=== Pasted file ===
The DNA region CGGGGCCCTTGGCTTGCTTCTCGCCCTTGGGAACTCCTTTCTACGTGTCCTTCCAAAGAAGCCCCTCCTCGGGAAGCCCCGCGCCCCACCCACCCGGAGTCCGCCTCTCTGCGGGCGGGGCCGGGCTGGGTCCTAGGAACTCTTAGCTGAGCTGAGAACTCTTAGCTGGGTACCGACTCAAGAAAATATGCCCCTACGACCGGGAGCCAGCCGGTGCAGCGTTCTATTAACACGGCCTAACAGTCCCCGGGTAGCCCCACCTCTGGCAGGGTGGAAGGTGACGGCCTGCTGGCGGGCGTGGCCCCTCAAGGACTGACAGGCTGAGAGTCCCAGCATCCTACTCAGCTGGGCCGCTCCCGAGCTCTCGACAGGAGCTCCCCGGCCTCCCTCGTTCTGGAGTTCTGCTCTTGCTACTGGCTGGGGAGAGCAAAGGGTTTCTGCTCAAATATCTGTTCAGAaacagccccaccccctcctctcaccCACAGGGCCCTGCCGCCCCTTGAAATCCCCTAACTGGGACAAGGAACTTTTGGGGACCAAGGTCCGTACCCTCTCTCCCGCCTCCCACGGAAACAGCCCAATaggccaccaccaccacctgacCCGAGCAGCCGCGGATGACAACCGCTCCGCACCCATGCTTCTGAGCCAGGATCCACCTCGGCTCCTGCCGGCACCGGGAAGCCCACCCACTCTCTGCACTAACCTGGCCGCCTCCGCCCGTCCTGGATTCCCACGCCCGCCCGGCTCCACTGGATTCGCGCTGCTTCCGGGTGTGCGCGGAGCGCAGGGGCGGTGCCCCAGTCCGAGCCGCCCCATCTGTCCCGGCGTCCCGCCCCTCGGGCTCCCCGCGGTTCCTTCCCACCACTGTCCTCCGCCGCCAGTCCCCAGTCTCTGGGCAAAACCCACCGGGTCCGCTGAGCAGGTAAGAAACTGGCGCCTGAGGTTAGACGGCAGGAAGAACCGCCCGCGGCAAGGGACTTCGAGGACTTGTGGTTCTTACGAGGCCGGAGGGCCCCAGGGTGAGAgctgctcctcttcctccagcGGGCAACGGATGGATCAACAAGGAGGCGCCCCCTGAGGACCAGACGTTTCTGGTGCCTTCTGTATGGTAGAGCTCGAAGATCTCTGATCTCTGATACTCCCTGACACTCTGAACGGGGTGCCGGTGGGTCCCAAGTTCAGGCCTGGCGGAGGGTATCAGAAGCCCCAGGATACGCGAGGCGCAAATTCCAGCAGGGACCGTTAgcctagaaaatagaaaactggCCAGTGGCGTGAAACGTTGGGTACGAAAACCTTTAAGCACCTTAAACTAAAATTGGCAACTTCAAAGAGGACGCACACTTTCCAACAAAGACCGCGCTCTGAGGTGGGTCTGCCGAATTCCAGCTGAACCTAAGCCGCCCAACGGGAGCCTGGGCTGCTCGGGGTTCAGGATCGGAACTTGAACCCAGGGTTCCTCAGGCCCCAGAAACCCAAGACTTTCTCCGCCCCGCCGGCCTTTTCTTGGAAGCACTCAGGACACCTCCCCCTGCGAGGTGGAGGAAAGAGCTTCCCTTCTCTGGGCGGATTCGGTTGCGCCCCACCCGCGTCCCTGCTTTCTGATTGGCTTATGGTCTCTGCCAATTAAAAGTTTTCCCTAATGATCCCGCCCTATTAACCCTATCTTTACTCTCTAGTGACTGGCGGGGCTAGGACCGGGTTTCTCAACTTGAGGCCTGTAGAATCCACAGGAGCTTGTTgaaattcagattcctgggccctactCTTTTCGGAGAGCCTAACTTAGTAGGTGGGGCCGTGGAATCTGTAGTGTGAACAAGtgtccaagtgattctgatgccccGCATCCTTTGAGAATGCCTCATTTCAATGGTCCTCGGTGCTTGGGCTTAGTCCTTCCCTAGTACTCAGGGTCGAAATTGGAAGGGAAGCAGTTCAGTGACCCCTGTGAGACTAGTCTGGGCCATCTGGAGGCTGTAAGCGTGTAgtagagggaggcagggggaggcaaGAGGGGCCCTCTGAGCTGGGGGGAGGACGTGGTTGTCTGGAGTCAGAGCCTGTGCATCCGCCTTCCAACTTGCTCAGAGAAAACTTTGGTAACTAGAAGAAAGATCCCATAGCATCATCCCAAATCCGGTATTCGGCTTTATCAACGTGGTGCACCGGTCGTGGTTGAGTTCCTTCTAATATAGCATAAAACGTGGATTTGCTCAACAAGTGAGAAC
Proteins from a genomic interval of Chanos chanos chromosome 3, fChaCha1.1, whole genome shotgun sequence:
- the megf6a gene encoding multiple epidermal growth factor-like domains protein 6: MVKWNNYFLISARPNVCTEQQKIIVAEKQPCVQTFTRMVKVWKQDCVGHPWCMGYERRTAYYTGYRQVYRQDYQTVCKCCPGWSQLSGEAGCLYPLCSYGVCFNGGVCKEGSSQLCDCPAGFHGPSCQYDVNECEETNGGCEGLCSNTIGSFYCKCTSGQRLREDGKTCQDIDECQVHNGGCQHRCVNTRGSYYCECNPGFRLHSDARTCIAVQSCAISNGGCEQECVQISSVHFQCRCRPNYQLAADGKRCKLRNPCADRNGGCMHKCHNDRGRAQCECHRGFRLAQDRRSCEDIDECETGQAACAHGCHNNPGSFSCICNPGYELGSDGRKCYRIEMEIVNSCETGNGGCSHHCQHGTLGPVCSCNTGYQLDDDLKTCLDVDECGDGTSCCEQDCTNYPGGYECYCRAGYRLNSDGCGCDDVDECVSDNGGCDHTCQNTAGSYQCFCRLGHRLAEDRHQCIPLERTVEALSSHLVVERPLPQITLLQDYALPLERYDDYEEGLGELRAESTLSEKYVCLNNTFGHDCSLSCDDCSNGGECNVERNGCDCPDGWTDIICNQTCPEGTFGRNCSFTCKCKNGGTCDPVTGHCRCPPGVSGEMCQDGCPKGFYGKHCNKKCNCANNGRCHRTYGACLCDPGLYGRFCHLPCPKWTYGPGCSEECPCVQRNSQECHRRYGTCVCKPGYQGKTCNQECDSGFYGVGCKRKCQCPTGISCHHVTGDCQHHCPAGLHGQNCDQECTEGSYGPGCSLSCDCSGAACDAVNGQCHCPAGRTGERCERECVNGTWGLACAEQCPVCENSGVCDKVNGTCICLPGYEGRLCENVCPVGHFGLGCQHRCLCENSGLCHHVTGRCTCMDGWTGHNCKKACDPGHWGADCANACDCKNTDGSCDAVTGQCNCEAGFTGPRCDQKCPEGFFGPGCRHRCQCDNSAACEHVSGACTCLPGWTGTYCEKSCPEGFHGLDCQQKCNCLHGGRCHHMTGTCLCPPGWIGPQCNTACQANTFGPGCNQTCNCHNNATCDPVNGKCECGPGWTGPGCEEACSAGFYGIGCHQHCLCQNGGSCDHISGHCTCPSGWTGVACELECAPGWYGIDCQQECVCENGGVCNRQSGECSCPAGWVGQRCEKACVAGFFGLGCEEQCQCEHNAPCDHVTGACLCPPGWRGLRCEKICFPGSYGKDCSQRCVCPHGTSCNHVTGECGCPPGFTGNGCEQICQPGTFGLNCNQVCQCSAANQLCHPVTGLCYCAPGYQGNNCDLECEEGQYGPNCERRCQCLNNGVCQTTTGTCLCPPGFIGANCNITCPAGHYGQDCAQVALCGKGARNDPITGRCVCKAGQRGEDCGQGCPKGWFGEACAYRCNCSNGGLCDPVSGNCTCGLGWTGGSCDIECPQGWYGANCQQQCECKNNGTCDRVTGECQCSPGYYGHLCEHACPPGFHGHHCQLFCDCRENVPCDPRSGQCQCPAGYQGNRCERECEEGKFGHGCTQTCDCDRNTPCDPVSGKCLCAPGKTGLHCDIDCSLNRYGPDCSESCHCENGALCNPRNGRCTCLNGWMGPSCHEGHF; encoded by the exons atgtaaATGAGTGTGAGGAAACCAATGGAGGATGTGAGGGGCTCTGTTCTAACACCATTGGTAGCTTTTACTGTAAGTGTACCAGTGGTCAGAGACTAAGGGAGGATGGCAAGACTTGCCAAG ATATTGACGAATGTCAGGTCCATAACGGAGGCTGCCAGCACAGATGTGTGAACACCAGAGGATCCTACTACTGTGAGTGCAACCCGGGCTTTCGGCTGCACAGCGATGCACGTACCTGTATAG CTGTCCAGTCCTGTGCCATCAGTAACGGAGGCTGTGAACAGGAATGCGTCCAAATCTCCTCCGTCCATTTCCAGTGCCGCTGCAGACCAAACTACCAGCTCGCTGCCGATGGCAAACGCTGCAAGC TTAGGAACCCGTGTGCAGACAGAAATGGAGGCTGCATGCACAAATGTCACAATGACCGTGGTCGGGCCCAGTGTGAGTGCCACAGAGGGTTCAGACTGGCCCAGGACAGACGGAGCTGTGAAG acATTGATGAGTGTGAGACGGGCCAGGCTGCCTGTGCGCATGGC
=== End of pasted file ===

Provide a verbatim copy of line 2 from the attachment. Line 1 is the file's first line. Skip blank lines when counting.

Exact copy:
Proteins from a genomic interval of Chanos chanos chromosome 3, fChaCha1.1, whole genome shotgun sequence: